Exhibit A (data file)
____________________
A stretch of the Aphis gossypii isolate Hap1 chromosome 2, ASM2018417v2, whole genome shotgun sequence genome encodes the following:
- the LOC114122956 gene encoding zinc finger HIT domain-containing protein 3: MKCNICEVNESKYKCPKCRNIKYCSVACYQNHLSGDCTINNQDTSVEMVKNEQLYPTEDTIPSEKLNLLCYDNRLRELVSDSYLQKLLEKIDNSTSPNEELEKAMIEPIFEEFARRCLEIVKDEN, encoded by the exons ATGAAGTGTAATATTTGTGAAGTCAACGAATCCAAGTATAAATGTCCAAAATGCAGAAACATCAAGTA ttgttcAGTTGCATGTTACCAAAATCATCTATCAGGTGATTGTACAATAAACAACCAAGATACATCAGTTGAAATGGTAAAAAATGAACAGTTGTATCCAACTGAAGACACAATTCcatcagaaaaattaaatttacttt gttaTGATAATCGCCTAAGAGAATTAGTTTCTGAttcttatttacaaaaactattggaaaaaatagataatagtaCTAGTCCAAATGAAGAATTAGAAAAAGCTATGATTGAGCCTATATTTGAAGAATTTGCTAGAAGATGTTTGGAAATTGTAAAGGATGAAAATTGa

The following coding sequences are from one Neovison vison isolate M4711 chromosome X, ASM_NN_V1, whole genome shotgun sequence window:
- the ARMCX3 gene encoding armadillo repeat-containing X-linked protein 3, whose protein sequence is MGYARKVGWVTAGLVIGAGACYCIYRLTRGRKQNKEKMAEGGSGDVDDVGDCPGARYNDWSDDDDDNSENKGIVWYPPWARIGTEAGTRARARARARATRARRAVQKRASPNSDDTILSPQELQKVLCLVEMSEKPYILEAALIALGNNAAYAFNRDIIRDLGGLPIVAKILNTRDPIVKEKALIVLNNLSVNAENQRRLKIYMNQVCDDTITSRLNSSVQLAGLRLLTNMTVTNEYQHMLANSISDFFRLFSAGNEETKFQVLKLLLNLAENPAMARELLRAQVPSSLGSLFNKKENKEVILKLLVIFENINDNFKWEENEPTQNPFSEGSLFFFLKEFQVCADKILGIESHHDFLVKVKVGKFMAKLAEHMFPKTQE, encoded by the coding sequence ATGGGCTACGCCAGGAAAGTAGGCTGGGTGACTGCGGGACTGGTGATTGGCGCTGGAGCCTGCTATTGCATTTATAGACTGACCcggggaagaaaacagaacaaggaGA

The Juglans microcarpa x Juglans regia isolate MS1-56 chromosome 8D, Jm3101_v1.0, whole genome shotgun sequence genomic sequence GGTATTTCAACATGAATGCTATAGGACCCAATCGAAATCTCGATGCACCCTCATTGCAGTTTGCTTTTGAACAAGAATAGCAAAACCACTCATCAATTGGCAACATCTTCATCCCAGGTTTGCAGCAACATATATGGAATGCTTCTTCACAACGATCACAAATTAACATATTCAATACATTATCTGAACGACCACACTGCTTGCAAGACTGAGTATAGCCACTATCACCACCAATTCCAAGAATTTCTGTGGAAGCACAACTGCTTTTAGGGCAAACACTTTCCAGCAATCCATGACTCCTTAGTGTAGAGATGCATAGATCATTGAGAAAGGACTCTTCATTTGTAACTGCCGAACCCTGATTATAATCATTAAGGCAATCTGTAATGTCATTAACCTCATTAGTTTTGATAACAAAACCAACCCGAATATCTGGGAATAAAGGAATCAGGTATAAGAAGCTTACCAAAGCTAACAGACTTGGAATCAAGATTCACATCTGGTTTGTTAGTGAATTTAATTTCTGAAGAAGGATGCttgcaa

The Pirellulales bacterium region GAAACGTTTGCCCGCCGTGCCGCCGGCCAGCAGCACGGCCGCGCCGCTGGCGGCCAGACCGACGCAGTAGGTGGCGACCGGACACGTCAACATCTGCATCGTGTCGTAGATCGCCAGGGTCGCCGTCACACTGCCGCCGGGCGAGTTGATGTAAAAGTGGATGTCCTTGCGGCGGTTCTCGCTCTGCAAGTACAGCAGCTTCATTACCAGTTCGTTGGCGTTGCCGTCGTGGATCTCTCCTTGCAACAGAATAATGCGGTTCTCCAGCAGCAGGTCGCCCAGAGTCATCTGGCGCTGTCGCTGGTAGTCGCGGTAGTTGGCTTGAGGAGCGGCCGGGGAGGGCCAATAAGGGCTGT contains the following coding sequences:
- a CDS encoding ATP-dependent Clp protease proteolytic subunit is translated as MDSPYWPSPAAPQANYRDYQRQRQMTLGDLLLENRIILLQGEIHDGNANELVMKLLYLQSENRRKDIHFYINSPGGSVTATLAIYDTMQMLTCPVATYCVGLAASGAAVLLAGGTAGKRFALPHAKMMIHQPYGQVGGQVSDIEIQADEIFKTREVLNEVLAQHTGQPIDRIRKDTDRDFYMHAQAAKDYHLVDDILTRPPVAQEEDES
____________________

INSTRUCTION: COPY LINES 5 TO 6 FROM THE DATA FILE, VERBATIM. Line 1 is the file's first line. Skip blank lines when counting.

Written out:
The Juglans microcarpa x Juglans regia isolate MS1-56 chromosome 8D, Jm3101_v1.0, whole genome shotgun sequence genomic sequence GGTATTTCAACATGAATGCTATAGGACCCAATCGAAATCTCGATGCACCCTCATTGCAGTTTGCTTTTGAACAAGAATAGCAAAACCACTCATCAATTGGCAACATCTTCATCCCAGGTTTGCAGCAACATATATGGAATGCTTCTTCACAACGATCACAAATTAACATATTCAATACATTATCTGAACGACCACACTGCTTGCAAGACTGAGTATAGCCACTATCACCACCAATTCCAAGAATTTCTGTGGAAGCACAACTGCTTTTAGGGCAAACACTTTCCAGCAATCCATGACTCCTTAGTGTAGAGATGCATAGATCATTGAGAAAGGACTCTTCATTTGTAACTGCCGAACCCTGATTATAATCATTAAGGCAATCTGTAATGTCATTAACCTCATTAGTTTTGATAACAAAACCAACCCGAATATCTGGGAATAAAGGAATCAGGTATAAGAAGCTTACCAAAGCTAACAGACTTGGAATCAAGATTCACATCTGGTTTGTTAGTGAATTTAATTTCTGAAGAAGGATGCttgcaa

The Pirellulales bacterium region GAAACGTTTGCCCGCCGTGCCGCCGGCCAGCAGCACGGCCGCGCCGCTGGCGGCCAGACCGACGCAGTAGGTGGCGACCGGACACGTCAACATCTGCATCGTGTCGTAGATCGCCAGGGTCGCCGTCACACTGCCGCCGGGCGAGTTGATGTAAAAGTGGATGTCCTTGCGGCGGTTCTCGCTCTGCAAGTACAGCAGCTTCATTACCAGTTCGTTGGCGTTGCCGTCGTGGATCTCTCCTTGCAACAGAATAATGCGGTTCTCCAGCAGCAGGTCGCCCAGAGTCATCTGGCGCTGTCGCTGGTAGTCGCGGTAGTTGGCTTGAGGAGCGGCCGGGGAGGGCCAATAAGGGCTGT contains the following coding sequences: